Chairperson of the Trade Committee in Parliament, Carlos Kingsley Ahenkorah, is concerned over the delay in approving tax waivers to companies under the One District-One Factory (1D1F) initiative by parliament.
The situation, he lamented, has driven some investors out of the country – a case he described as ‘worrying and killing industry’.
Mr. Ahenkorah made these remarks on the floor of parliament following presentation of the business statement for next week.
“This House has deferred exemptions for One District-One Factory since 2021, which are still outstanding. We are going on another long recess, and there doesn’t seem to be any light at the end of the tunnel for these 1D1F companies. It is very interesting to note that because of such delays and hindrances, some industries are moving away from Ghana.
“It is becoming a bit worrying, if not too worrying – especially on the part of the trade committee which is bombarded by these complaints from 1D1F companies almost on a daily basis.”
The lawmaker’s outburst stemmed from the fact that parliament failed to consider the waivers before recess, which is scheduled for next week.
There are currently some 150 tax exemptions of companies outstanding that were brought before the House and later referred to the committee for consideration to ensure that exemptions are awarded on merit.
But Chairman of the Trade Committee and MP for Obuasi West, Kwaku Agyemang Kwarteng, insisted that two years is too long a time to keep companies and investors waiting to be granted waivers before executing their projects.
He lamented the cost that these companies will incur on demurrage and freights at the ports.
“The finance committee has had that referral since 2021. Up till now, up till now nothing is happening. It is very funny for anybody to import containers into this country and let it sit in the ports for two years, paying demurrage and port freight.
“Are you telling me that any investor in this country who has borrowed money from the bank should sit down for two years before they get the exemption to clear their goods from the ports? What are you doing to industry? You are killing industry,” he said.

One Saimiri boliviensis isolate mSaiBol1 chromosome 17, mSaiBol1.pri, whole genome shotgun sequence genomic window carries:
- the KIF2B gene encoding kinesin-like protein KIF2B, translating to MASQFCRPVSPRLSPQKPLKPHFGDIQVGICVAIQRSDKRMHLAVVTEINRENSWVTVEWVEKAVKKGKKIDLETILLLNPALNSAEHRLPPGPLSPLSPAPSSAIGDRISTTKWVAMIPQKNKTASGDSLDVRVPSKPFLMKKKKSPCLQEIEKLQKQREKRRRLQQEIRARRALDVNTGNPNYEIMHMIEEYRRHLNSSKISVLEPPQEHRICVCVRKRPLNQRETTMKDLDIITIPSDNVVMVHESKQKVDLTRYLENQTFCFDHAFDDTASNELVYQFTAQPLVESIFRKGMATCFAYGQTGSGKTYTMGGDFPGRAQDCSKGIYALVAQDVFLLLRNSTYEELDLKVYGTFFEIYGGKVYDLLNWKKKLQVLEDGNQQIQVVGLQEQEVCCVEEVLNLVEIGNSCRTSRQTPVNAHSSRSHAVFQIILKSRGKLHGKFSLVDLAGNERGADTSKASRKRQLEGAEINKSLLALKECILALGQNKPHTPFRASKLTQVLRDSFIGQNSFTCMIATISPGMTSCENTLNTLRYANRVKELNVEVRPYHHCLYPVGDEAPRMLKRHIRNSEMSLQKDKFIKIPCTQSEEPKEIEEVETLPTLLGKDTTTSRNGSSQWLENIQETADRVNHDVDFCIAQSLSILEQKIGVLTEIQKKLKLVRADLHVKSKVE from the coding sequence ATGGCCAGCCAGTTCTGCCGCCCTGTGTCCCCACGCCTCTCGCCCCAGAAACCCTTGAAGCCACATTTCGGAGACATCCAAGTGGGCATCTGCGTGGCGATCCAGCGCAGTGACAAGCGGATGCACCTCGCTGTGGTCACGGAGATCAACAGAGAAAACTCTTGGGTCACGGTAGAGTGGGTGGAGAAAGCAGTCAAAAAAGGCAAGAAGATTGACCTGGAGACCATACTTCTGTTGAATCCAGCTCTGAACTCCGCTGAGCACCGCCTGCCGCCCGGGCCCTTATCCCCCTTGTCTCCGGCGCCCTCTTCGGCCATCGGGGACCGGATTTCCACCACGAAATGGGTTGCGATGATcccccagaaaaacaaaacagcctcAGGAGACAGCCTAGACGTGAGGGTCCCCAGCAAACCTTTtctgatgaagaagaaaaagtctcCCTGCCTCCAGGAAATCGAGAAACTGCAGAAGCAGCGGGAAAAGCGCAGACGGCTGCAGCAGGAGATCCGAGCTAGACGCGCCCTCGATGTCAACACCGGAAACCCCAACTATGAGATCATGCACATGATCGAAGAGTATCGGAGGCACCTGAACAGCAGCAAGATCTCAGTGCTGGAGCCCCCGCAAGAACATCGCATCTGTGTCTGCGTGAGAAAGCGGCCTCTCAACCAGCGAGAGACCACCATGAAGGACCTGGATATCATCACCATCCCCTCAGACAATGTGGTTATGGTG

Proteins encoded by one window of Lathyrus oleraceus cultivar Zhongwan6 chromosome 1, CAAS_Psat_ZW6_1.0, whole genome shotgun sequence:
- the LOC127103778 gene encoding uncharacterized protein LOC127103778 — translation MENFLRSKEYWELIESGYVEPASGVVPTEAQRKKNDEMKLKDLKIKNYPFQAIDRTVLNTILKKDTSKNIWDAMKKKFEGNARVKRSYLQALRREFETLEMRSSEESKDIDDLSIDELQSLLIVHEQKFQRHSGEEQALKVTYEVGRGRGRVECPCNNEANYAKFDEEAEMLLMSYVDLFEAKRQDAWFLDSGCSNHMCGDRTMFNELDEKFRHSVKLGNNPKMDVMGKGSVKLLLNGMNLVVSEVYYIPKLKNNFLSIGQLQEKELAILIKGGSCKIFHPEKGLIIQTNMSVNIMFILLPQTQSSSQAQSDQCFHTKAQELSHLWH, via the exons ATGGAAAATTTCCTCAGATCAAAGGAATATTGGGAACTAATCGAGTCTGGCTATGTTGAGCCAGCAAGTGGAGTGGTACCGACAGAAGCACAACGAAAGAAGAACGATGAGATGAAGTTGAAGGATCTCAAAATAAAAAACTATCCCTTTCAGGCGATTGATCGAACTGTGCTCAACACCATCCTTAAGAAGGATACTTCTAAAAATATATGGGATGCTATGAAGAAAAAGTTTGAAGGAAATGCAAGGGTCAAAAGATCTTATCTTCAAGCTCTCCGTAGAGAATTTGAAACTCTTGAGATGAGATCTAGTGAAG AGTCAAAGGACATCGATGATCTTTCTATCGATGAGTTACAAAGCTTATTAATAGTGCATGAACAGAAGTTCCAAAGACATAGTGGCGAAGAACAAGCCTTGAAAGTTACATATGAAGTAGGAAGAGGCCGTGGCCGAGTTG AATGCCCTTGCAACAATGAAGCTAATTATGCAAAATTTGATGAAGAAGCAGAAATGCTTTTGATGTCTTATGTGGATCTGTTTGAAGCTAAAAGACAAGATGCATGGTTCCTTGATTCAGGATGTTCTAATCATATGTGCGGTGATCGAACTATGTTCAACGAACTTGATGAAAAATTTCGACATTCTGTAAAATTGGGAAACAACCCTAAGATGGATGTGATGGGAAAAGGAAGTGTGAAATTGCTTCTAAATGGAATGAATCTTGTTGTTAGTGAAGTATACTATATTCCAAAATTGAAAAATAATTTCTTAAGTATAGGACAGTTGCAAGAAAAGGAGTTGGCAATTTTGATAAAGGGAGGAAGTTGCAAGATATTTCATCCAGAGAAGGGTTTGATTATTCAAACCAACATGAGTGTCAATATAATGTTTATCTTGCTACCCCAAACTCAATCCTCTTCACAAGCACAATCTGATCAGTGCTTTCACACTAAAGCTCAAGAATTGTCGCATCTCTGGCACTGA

He added: “Government only has exclusive rights over the duties there on the cargo, but not the rent of containers on the real estate space that they occupy – the container proper which belongs to the shipping line that is supposed to use it to move cargo back and forth,” he said, urging the House to as a matter of urgency include the matter in the week’s agenda to be considered before the House rises.
Contributing to the matter, Minority leader Cassiel Ato Forson noted it is not true that the finance committee has deliberately declined to consider the matter.
“It is wrong for you to think that the finance committee has failed to sit on the referral. We sat on it and we brought it to this House. This House rejected those referrals and asked the finance committee of which I am a member to re-look and do further research into the matter, and that is why we have not been able to present the report yet.
“We are talking about 150 tax exemptions for companies amounting to billions of cedis,” the Minority leader stated.
In support of the claim, MP for Adaklu Kwame Governs Agbodza also intimated it is the case that the committee is deliberately stifling the passage of tax waivers.
According to him, tax waivers are not to be given just because people are demanding them, but must be granted based on merit.
“Let me remind you that we have granted tax waivers to many companies which are actually not doing anything; so encouraging us to give tax waivers just because the people have demanded them is not right,” he further stated.
The economy lost GH¢27billion to tax exemptions between 2008 and 2020, leading to passage of the Tax Exemptions bill last July. It provides for a tax exemption regime in the country with defined criteria for exemptions, and was expected to save the economy GH¢460million in 2022 according to Minister of Finance Ken Ofori-Atta.